2 self-cleaning toilets in Calgary’s East Village closed, will soon be replaced

18 Sep 2022 | Canada | 39 |
2 self-cleaning toilets in Calgary’s East Village closed, will soon be replaced

When the self-cleaning public toilets on the River Walk were first installed in 2011 they created talk because of their unique design. However, more recently that conversation has shifted to one of concern over their safety and maintenance.

“I think because of the nature of the facilities themselves, we were seeing a significant volume of social disorder, drug use and drug trafficking in and around the facilities,” said Clare LePan, a spokesperson for Calgary Municipal Land Corporation (CMLC), a subsidiary of the City of Calgary. “There were also things being flushed in the toilet that was leading to operational considerations.”

It’s those concerns that led to the closure of the bathrooms earlier this year.

Before the closure, the bathroom hours were scaled back. Now the facilities have officially been shut down, two temporary washrooms have been set up near the East Village public gardens.

LePan said these temporary toilets are of a more basic variety which hasn’t been associated with the type of maintenance and safety issues the previous ones were having — which is a relief for residents in the area who say public washrooms are a necessity.

“The temporary location seems fine. It’s a little more out of the way off the main River Walk, so maybe (they’re) not as visible,” said resident Tom Jenson. “I think there’s a fair demand for it. People along the River Walk — whether you live here or are you just passing by — it’s a nice thing to have available.”

“I think it’s just been a balance between communicating where the washrooms are and encouraging people to use them,” added LePan on the location of the temporary washrooms. “Most of the bathrooms in the East Village that are located in private businesses are just for customers, so it’s important that the bathrooms continue to be adjacent to the regional pathway, which is where we see a large number of visitors using them.”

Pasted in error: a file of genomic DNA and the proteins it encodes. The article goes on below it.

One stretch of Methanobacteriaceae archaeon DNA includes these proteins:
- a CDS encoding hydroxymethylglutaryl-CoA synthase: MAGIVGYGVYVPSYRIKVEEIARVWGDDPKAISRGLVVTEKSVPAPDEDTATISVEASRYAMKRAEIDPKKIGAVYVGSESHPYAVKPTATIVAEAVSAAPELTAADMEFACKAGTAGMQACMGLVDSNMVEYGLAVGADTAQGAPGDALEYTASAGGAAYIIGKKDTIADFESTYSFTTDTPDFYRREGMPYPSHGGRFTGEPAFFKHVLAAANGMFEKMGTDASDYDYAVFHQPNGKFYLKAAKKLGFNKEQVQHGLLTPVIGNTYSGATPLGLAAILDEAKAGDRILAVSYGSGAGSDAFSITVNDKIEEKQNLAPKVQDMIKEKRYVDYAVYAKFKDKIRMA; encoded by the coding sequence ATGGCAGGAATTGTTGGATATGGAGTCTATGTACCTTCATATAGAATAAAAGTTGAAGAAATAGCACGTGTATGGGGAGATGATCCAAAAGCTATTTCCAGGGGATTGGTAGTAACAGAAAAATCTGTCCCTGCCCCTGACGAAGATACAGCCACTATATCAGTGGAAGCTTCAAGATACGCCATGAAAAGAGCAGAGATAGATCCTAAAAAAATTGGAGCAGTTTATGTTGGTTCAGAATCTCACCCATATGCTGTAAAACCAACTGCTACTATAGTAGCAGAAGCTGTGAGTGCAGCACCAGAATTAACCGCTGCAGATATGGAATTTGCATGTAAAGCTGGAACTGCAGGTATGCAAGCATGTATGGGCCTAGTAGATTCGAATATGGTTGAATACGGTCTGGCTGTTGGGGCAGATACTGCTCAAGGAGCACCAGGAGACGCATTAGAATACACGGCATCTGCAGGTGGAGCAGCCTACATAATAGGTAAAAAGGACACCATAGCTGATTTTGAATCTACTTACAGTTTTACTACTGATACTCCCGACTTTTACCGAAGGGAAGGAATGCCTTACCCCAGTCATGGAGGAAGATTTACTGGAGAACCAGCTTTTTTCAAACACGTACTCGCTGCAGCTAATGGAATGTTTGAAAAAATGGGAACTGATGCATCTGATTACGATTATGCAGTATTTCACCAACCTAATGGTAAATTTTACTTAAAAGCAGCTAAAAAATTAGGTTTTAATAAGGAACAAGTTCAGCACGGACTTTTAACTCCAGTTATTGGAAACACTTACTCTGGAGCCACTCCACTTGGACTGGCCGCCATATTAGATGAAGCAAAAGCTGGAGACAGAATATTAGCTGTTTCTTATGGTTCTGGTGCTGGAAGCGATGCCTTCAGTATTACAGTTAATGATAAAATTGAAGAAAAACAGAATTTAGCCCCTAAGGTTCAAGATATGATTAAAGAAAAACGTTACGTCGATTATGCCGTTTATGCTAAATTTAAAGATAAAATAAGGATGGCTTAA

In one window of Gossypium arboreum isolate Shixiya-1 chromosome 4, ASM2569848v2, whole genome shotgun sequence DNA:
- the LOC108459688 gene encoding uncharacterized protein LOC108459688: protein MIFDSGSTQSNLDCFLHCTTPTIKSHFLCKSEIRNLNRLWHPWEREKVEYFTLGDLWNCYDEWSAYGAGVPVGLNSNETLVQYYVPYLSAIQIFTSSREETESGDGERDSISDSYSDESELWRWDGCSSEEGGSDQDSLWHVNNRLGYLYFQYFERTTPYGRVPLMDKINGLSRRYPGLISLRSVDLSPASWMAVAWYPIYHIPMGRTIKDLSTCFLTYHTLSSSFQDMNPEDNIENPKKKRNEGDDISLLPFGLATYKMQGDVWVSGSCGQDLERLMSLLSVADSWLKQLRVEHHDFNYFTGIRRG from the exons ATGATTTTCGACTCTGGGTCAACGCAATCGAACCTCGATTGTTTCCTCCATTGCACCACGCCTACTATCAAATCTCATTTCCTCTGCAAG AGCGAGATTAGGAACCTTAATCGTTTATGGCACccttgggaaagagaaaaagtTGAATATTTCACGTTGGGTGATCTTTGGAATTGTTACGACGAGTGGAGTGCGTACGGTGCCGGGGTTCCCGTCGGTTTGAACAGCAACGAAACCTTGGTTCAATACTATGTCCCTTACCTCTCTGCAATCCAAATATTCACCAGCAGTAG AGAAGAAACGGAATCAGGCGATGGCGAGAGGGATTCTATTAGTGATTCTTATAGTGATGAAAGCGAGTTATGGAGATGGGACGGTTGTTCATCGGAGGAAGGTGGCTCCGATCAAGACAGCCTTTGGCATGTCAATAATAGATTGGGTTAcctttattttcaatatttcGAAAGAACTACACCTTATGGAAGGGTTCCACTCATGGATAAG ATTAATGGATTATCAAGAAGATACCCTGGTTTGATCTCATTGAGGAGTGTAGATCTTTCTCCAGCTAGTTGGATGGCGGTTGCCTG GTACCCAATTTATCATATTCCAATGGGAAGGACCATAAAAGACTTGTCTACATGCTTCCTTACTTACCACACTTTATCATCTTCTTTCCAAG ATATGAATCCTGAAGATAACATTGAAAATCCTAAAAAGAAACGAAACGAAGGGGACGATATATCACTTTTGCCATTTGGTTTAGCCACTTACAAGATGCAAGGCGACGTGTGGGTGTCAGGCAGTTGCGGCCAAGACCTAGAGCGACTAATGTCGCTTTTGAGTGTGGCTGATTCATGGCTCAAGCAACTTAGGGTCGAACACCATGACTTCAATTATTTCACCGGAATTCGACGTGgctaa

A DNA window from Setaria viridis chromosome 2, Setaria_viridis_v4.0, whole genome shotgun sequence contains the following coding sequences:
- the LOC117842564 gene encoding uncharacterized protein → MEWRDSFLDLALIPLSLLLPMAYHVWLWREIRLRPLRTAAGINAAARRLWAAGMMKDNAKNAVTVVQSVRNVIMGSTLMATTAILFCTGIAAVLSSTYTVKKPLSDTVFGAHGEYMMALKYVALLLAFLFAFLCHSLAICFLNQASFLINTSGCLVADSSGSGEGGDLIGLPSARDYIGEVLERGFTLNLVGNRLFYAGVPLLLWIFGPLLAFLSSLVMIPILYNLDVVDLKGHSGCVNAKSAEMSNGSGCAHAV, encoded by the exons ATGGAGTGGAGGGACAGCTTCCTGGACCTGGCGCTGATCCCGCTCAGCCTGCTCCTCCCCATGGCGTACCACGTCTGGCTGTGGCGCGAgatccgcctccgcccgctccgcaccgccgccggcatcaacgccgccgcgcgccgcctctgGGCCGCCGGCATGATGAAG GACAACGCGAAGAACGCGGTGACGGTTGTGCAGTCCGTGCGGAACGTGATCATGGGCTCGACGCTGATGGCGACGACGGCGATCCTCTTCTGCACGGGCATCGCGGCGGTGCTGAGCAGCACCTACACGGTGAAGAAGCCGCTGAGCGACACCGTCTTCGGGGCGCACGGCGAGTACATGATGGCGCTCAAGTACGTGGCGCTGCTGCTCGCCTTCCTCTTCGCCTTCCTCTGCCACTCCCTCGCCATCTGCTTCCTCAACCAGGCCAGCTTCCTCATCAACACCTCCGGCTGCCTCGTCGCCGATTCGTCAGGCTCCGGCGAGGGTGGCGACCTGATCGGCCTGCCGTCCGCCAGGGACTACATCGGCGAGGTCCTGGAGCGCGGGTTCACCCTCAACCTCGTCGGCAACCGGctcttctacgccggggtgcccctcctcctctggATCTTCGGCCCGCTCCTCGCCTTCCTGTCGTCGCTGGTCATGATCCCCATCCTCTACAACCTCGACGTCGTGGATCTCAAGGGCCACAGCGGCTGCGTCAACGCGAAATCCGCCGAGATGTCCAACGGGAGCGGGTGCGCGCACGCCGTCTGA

Building the new bathrooms will cost $800,000 and will see a jury made up of community and architectural representatives overseeing the project, which is currently in the design phase.

“The design competition is underway right now,” LePan said. “We expect we would have a successful proponent selected by the end of this year.”

The new East Village bathrooms should be ready by 2023.

Chaz Smith is a homeless rights advocate. He said more public bathrooms like the ones that were just shut down are needed throughout Calgary to better serve the city’s vulnerable population.

“By limiting that washroom access we are encouraging public urination and things like that,” said Smith, who is the president, CEO and founder of BeTheChangeYYC.

“For some, it’s a way to brush your teeth or access water for your water bottle. We know that public access to washrooms within businesses can be quite challenging for folks experiencing homelessness. They are often targeted as unwanted guests.

“It’s very unfortunate because when you’re not able to have access to a shower regularly or to do your laundry regularly, it makes it difficult to access those washrooms in businesses when you are looked at as someone that is unwelcomed in that space.”

Smith added that a lack of accessible washrooms in Calgary has been an ongoing challenge for many years.

After the closure of the self-cleaning washrooms in East Village, the only city-owned automated public washroom are in Tomkins Park on 17 Avenue — which cost $50,000 a year to operate.

A city spokesperson said there are no plans to add additional automated washrooms at this time.

by Global News